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A blog on terrorism, democracy and international politics

Saturday, January 24, 2004

Al-Qaeda's Rising Star in Europe 

The Christian Science Monitor reports on Abu Musab Zarqawi, a key figure in al-Qaeda's European network linked to Mullah Krekar, the Istanbul bombings, and more.

Friday, January 23, 2004

Not Making Distinctions 

Although it at first appears to be a fairly obvious but superficial dig at the recent 'artwork', "Snow White and the Madness of Truth" by Mrs and Mrs Feiler, this "Hitler Memorial" parody is quite clever.

The æsthetics of the Third Reich and of the Snow White installation are similar - for example, both use blood red, white and black. Hitler's "Blut und Boden" (blood and soil) comes to mind. Both Snow White and Hitler Memorial justify an absolute evil - the murder of innocent civilians. In my opinion, the fact that both sets of victims were Jews is beside the point because Snow White does not draw attention to the religion of the victims or the terrorist. The point is that Snow White attempts to obscure the existence of evil. However, this correspondence between Hitler Memorial and Snow White also adds to the effect.

The 'Memorial' includes a poem that closely mirrors the Snow White poem. Take the following line, in which only the gender of the pronoun is changed:

Weeping bitterly, he added: "If our nation cannot realize its dream and the goals of the victims,
and live in freedom and dignity, then let the whole world be erased"


This is reminiscent of Hitler's "let them reign over ash", uttered in the dying days of World War II.

I can't see a significant difference between the two exhibits, but it is obvious that the Hitler Memorial would never be displayed at Historiska Museet - at least not since Germany lost the war.

(Source: 'me here' commenting on Bjørn Stærk's Blog.)

Monday, January 19, 2004

Zvi Mazel Still Making Waves 

Jewish-Russian artist Dmitri Wasserman has modified an art installation at Stockholm's Historiska Museet by floating a picture of Anna Lindh's murderer, Mijailo Mijalovic alongside the picture of a Palestinian suicide bomber that was the work's original centrepiece.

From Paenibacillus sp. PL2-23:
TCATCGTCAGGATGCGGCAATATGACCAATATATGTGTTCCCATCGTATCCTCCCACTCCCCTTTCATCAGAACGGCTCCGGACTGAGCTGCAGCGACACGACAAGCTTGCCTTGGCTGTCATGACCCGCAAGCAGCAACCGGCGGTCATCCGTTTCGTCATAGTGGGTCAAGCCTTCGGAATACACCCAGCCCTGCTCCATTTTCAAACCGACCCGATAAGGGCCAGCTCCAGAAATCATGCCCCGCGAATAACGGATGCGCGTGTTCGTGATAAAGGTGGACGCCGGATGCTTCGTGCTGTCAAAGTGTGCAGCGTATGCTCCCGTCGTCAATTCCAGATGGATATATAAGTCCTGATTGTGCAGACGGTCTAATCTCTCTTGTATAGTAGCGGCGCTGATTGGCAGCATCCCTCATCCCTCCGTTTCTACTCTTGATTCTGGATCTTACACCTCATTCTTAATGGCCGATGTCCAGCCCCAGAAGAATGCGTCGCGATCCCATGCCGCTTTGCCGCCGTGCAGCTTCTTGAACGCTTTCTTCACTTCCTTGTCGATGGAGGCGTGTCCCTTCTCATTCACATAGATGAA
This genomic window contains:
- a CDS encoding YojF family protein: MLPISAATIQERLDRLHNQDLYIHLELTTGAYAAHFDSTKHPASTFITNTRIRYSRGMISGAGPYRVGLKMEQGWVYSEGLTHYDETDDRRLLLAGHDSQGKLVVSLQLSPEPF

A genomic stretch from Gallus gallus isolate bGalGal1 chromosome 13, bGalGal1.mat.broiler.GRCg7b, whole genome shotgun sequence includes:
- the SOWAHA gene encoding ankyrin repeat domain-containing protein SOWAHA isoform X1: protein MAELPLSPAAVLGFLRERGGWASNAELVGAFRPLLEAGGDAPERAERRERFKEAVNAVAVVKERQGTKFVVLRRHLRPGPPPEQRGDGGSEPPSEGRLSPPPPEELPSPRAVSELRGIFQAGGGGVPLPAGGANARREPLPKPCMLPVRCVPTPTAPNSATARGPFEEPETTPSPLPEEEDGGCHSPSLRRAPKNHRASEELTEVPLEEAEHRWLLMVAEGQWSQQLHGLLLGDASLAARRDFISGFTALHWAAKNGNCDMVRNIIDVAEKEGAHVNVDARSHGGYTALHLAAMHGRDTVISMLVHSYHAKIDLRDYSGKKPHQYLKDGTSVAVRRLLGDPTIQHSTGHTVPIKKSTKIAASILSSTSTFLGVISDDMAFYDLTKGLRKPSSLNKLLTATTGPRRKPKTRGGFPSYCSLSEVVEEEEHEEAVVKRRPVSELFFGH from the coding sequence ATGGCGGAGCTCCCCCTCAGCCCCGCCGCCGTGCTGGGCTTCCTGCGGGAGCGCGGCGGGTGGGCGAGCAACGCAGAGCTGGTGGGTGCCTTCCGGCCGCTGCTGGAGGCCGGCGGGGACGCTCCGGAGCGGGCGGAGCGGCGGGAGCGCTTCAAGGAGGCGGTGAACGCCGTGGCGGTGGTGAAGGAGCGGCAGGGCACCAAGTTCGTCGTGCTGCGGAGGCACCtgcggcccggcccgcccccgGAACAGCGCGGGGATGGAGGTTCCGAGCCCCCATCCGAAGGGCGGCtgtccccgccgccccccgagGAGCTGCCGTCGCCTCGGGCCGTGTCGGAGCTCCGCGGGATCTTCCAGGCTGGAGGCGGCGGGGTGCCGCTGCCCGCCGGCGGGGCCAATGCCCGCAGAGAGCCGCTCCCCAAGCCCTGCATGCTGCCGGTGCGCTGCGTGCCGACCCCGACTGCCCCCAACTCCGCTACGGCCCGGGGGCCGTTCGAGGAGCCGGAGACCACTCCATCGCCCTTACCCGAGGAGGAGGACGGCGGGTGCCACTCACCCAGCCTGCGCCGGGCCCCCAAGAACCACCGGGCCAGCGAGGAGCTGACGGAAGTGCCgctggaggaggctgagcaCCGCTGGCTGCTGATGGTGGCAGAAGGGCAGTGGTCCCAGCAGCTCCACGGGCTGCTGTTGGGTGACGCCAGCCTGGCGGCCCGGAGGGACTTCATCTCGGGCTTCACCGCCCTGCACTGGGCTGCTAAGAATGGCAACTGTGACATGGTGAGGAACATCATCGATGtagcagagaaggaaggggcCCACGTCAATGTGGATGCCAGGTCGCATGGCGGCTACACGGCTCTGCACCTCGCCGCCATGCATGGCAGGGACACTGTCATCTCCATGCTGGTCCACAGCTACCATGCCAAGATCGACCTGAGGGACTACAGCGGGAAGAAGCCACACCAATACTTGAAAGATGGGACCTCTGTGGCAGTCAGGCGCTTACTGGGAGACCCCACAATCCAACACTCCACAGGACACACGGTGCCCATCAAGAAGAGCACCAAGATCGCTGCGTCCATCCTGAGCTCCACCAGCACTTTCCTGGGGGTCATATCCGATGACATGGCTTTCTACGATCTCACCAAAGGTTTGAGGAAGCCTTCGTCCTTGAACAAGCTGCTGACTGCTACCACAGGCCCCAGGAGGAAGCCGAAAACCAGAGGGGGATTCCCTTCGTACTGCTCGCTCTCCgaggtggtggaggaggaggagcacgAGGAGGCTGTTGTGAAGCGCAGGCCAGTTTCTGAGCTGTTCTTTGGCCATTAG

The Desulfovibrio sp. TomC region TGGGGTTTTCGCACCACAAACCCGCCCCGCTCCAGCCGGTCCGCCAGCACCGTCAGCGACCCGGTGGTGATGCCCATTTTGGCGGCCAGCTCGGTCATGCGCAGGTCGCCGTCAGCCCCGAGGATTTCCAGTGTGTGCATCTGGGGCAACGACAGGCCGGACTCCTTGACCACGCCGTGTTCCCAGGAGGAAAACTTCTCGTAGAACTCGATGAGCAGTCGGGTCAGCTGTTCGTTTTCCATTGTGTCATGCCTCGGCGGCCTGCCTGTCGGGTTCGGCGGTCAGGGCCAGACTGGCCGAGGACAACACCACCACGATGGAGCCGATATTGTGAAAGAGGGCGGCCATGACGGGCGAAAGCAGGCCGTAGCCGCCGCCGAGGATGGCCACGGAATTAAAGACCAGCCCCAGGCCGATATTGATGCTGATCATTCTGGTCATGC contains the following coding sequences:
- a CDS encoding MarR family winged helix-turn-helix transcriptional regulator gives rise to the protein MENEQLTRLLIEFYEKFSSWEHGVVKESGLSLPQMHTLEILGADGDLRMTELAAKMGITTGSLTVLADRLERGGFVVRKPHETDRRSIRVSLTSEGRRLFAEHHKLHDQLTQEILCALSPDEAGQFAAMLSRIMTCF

The original artwork exhibits a naive or cynical moral equivalency in attempting to 'understand' the motivations of Islamic Jihad bomber Hanadi Jaradat, by floating her picture in a boat on a blood-red pool in the grounds of Historiska Museet. The work was accompanied by classical music and a postmodern poem that juxtaposed hypothetical thoughts of the suicide bomber with a fairy tale.

Israeli ambassador Zvi Mazel came under criticism for making his own artistic statement recently, unplugging the spotlights that illuminated the otherwise dark installation. Mazel's performance art was accompanied by a poem of its own; Mazel made the following statement:

I felt that I was standing in front of a horror, I felt that I was standing in front of an exhibit that, while it was in an historic and big museum in the heart of Europe, was glorifying genocide. I was standing before an exhibit calling for genocide, praising the genocide of me, you, my brothers and sisters. I pulled the plug on the three spotlights and plunged the exhibit into darkness. I think one of the spotlights fell into water.


Given that Mazel's act involved the temporary unplugging of some lamps, it is curious that Haretz and Jerusalem Post chose to describe the act as destroying or wrecking: Government supports wrecking of terror exhibit.
(The Ha'aretz article I linked to yesterday has been replaced by one that does not accuse Mazel of 'destroying' the work. The original title was "Top Israeli diplomat to Sweden destroys 'suicide bomb' artwork.")

Ironically, Mr and Mrs Feiler, the artists who created the original installation, while understanding the motivations of a suicide bomber, 'don't understand the ambassador's rage'.

See also: Bjorn Staerk's blog and Zvi Mazel, iconoclast

Sunday, January 18, 2004

Genocide against the Hmong 

Aside from the one tasteless exhibit at the "Making Differences" exhibition (see previous entry), the idea of the anti-genocide project itself is obviously very worthwhile.

Philip Blenkinsop's photographs of the Hmong people, erstwhile allies of the Australians and Americans in Laos and Vietnam are also being exhibited at "Making Differences". Since the withdrawal of the American-led forces from Indochina, and the resultant communist revolutions, the Hmong are now hunted through the jungles of Laos and Vietnam by the communists.

See also Lao Human Rights Council and Hmong International Human Rights Watch

Freedom to offend against decency 

Israel's ambassador to Sweden, Zvi Mazel, has been criticised for allegedly damaging artwork.

Zvi Mazel was attending the Making Differences exhibition at Stockholm's Historiska Museet as part of an international anti-genocide conference. Israel had apparently been assured by the Swedish Government that the conference would not be linked to the conflict in the Middle East. However, one exhibit, "Snow White and the Madness of Truth",